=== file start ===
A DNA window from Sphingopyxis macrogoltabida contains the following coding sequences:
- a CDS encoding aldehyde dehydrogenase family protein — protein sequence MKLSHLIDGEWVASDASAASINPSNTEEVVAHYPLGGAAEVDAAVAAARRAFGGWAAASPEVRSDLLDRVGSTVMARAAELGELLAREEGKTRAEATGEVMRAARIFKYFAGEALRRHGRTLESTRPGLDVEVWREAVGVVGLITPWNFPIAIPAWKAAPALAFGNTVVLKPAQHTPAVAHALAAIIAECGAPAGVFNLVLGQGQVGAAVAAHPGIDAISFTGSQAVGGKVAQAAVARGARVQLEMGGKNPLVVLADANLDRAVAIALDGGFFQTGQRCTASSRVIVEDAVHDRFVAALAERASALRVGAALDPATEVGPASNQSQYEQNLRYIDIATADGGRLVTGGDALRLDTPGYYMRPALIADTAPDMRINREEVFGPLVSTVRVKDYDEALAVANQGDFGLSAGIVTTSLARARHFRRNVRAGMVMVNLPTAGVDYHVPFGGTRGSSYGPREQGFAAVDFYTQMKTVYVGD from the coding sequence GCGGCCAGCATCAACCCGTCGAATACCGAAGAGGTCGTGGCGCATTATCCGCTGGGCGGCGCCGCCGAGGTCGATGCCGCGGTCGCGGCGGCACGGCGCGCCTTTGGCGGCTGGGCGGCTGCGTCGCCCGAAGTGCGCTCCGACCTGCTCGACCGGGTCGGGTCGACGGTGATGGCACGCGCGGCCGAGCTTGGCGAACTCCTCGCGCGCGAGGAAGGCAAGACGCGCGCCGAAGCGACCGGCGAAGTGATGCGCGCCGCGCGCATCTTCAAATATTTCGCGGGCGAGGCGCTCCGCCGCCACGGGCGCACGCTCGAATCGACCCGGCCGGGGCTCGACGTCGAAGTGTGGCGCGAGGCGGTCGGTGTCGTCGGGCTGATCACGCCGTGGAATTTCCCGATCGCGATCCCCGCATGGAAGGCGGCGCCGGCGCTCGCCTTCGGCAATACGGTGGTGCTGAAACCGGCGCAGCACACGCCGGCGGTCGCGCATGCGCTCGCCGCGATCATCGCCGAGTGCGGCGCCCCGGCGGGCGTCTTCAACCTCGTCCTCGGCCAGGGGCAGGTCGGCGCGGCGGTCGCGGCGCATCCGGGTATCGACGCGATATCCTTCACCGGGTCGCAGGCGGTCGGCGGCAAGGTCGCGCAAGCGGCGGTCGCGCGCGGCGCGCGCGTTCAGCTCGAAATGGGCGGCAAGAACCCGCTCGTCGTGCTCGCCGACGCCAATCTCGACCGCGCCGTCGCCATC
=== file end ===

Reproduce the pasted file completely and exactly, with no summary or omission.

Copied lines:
A DNA window from Sphingopyxis macrogoltabida contains the following coding sequences:
- a CDS encoding aldehyde dehydrogenase family protein — protein sequence MKLSHLIDGEWVASDASAASINPSNTEEVVAHYPLGGAAEVDAAVAAARRAFGGWAAASPEVRSDLLDRVGSTVMARAAELGELLAREEGKTRAEATGEVMRAARIFKYFAGEALRRHGRTLESTRPGLDVEVWREAVGVVGLITPWNFPIAIPAWKAAPALAFGNTVVLKPAQHTPAVAHALAAIIAECGAPAGVFNLVLGQGQVGAAVAAHPGIDAISFTGSQAVGGKVAQAAVARGARVQLEMGGKNPLVVLADANLDRAVAIALDGGFFQTGQRCTASSRVIVEDAVHDRFVAALAERASALRVGAALDPATEVGPASNQSQYEQNLRYIDIATADGGRLVTGGDALRLDTPGYYMRPALIADTAPDMRINREEVFGPLVSTVRVKDYDEALAVANQGDFGLSAGIVTTSLARARHFRRNVRAGMVMVNLPTAGVDYHVPFGGTRGSSYGPREQGFAAVDFYTQMKTVYVGD from the coding sequence GCGGCCAGCATCAACCCGTCGAATACCGAAGAGGTCGTGGCGCATTATCCGCTGGGCGGCGCCGCCGAGGTCGATGCCGCGGTCGCGGCGGCACGGCGCGCCTTTGGCGGCTGGGCGGCTGCGTCGCCCGAAGTGCGCTCCGACCTGCTCGACCGGGTCGGGTCGACGGTGATGGCACGCGCGGCCGAGCTTGGCGAACTCCTCGCGCGCGAGGAAGGCAAGACGCGCGCCGAAGCGACCGGCGAAGTGATGCGCGCCGCGCGCATCTTCAAATATTTCGCGGGCGAGGCGCTCCGCCGCCACGGGCGCACGCTCGAATCGACCCGGCCGGGGCTCGACGTCGAAGTGTGGCGCGAGGCGGTCGGTGTCGTCGGGCTGATCACGCCGTGGAATTTCCCGATCGCGATCCCCGCATGGAAGGCGGCGCCGGCGCTCGCCTTCGGCAATACGGTGGTGCTGAAACCGGCGCAGCACACGCCGGCGGTCGCGCATGCGCTCGCCGCGATCATCGCCGAGTGCGGCGCCCCGGCGGGCGTCTTCAACCTCGTCCTCGGCCAGGGGCAGGTCGGCGCGGCGGTCGCGGCGCATCCGGGTATCGACGCGATATCCTTCACCGGGTCGCAGGCGGTCGGCGGCAAGGTCGCGCAAGCGGCGGTCGCGCGCGGCGCGCGCGTTCAGCTCGAAATGGGCGGCAAGAACCCGCTCGTCGTGCTCGCCGACGCCAATCTCGACCGCGCCGTCGCCATC